2) Pleasure: When two Paramecia (silver-slippers: Protista) meet they have “sex”, i.e., conjugation. Do they feel pleasure? I doubt it. How about plants – does it feel reeeaaal goooood when the guy-oak’s pollen lands on your flower? While fission or budding may be pre-programmed, the complex behavioral activity of leaving the safety of your burrow, going out into the dangerous world, looking for a mate (wasting time better spent foraging), competing for a mate (dangerous), evaluating the quality of the mate (tricky and often dissappointing), mating (yukky and potentially very dangerous), laying eggs or giving birth (potentially dangerous), parenting (expensive!), starting all over, requires a lot of “decision making” by the animal. There are so many negatives (somewhat more for females than males, though), it makes sense that more complicated the mating setup, more dangerous it becomes, and more it appears likely that some kind of reward may be neccessary. A Just So Story so far, but it appears that many animals (both sexes) enjoy sex and it is reasonable to test the hypothesis that sexual pleasure is adaptive in both sexes.
3) Orgasm: Having sex is very pleasurable (take my word for it!), but ALL of it, not just the orgasm. Meeting somebody attractive is pleasure in itself, talking, exchanging glances, touching, kissing…all great pleasure. In a sense, climax is anti-climax (“Darn, it’s over! Was I too fast?”) – makes you stop. If pleasure is adaptive (in order to have you go out and risk having sex), then perhaps orgasm is adaptive in stopping the pleasure once insemination is over (and scurrying back to safety, or going foraging). That is, perhaps, why orgasm happens at the time of ejaculation and not an hour later. That is, perhaps, why the timing of MALE orgasm is important. If a male does not have an orgasm, he’ll just keep going and going like an Energizer bunny, endangering both of them (getting eaten in flagranto) . On the other hand, fertilization will happen if the female does not experience an orgasm, but that does NOT mean she did not have pleasure!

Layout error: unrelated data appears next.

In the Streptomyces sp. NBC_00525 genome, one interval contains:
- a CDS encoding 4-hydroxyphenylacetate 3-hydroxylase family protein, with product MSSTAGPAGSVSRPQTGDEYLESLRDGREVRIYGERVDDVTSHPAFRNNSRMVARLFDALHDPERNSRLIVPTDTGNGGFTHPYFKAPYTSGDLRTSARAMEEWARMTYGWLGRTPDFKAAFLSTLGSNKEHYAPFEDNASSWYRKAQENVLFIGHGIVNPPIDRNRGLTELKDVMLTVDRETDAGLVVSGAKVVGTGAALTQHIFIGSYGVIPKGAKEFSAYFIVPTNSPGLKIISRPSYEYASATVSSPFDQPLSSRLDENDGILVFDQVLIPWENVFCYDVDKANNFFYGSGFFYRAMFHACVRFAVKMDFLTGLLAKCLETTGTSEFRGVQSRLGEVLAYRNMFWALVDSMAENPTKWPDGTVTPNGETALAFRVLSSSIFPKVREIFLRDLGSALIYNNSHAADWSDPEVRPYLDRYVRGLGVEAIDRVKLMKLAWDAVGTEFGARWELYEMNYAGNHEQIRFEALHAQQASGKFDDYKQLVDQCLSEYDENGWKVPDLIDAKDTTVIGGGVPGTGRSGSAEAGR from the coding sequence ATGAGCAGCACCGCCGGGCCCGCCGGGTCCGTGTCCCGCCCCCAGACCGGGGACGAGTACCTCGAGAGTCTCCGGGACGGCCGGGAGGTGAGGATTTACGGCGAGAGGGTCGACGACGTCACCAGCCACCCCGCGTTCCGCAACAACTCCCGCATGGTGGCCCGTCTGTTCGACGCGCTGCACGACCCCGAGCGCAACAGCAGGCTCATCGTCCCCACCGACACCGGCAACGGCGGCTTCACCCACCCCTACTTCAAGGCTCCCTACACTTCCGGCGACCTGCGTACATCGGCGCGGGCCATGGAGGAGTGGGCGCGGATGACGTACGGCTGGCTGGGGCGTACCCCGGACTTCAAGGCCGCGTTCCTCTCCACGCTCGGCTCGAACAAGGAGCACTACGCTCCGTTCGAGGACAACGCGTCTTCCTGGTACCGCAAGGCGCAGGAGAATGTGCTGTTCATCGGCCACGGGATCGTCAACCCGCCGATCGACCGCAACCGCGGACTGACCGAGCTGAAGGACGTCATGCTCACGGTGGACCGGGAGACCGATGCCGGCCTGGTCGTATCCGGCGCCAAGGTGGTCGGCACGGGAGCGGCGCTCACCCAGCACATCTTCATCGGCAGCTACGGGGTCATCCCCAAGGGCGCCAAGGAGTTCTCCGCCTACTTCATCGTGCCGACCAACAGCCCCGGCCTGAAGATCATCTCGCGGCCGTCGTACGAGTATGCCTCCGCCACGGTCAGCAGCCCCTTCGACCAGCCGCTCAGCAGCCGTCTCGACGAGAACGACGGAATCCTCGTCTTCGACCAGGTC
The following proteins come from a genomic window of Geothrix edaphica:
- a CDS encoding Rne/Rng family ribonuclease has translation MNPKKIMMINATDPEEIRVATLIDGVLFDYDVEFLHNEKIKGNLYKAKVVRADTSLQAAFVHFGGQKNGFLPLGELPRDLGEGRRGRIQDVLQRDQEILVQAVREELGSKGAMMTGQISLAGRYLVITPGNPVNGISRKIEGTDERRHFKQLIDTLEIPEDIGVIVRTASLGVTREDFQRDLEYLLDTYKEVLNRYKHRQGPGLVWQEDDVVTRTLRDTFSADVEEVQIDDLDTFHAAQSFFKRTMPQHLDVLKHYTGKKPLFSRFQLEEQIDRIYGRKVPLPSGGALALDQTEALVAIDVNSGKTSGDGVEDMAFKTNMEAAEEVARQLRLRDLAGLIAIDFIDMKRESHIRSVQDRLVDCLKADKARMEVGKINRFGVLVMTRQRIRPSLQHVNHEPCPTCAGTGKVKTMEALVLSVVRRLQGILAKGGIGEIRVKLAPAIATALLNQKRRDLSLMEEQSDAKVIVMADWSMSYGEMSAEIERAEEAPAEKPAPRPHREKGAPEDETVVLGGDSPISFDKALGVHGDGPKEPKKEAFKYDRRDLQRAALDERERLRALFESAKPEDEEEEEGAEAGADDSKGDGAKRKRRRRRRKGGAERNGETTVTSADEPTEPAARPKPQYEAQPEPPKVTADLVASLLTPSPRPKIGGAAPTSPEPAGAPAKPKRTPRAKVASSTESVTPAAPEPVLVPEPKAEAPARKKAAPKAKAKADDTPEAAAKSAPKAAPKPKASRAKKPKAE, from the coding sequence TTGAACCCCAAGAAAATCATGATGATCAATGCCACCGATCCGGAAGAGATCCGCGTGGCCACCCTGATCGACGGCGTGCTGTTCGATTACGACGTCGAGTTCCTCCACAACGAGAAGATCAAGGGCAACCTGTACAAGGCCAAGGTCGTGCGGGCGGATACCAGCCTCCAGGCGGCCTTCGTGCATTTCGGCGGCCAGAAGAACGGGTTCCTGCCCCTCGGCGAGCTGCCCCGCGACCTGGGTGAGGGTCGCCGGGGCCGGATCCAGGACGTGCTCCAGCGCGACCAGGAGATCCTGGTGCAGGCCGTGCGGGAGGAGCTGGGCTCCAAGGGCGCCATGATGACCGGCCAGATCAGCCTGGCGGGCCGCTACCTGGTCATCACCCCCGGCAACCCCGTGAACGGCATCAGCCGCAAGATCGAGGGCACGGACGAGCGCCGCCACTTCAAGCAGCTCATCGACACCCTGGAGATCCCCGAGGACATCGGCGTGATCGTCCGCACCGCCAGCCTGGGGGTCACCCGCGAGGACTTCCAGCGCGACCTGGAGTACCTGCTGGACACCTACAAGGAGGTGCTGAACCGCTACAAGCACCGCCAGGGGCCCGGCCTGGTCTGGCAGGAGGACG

If a female orgasm was an adaptation, what would be its function? If it was an adaptation, wouldn’t we expect selection to make it easier to achive one by moving the sensory endings into the vagina itself? If it was an adaptation, wouldn’t we expect a much greater percentage (perhaps even 100%) of women to easily achive an orgasm during vaginal sex? If it was an adaptation, why is there such a wide variation among women (and not among men)? Have you seen the website Beautiful Agony? All guys are the same. Women are all different! Some immediatelly fall asleep afterwards, some get there fast, some take a long time, some are quiet, others noisy, some do it once, other have a whole series of orgasms, or do it a few times in a row. If it was an adaptation, this kind of variability would not be expected.
All of this suggests that developmental parallels with the building of male genital organs is the most likely evolutionary explanation for female orgasm. That does not mean that this may not BECOME and adaptation today. The evolutionary pressures today are very different from 10,000, or 100,000, or 1,000,000 years ago. Perhaps having an orgasm has a function for a CIVILIZED female. Any ideas?
Update: Even more on female orgasm
When Elizabeth Lloyd wrote this blog post about the thesis of her book on the evolution of female orgasm, many feminist bloggers misinterpreted her and bashed her wildly.
She has now written a response to all of them (which includes links to their rants, plus a link to a very generous apology from one blogger – actually the only blogger on that list that I know and read). Several other (not listed) feminist bloggers that I like a lot, have also posted similar knee-jerk responses.
The natural suspicion towards Evolutionary Psychology which is mostly very mysoginist, combined with atrocious reporting by the media, further combined by lack of time to research the issue, plus lack of deep understanding of evolutionary theory, plus the urge to post a lot and often (and no editor to check facts), results in such reflexive responses on blogs.
Another recent example of decent research misinterpreted by the media resulting in knee-jerk rants by feminist bloggers can be found here.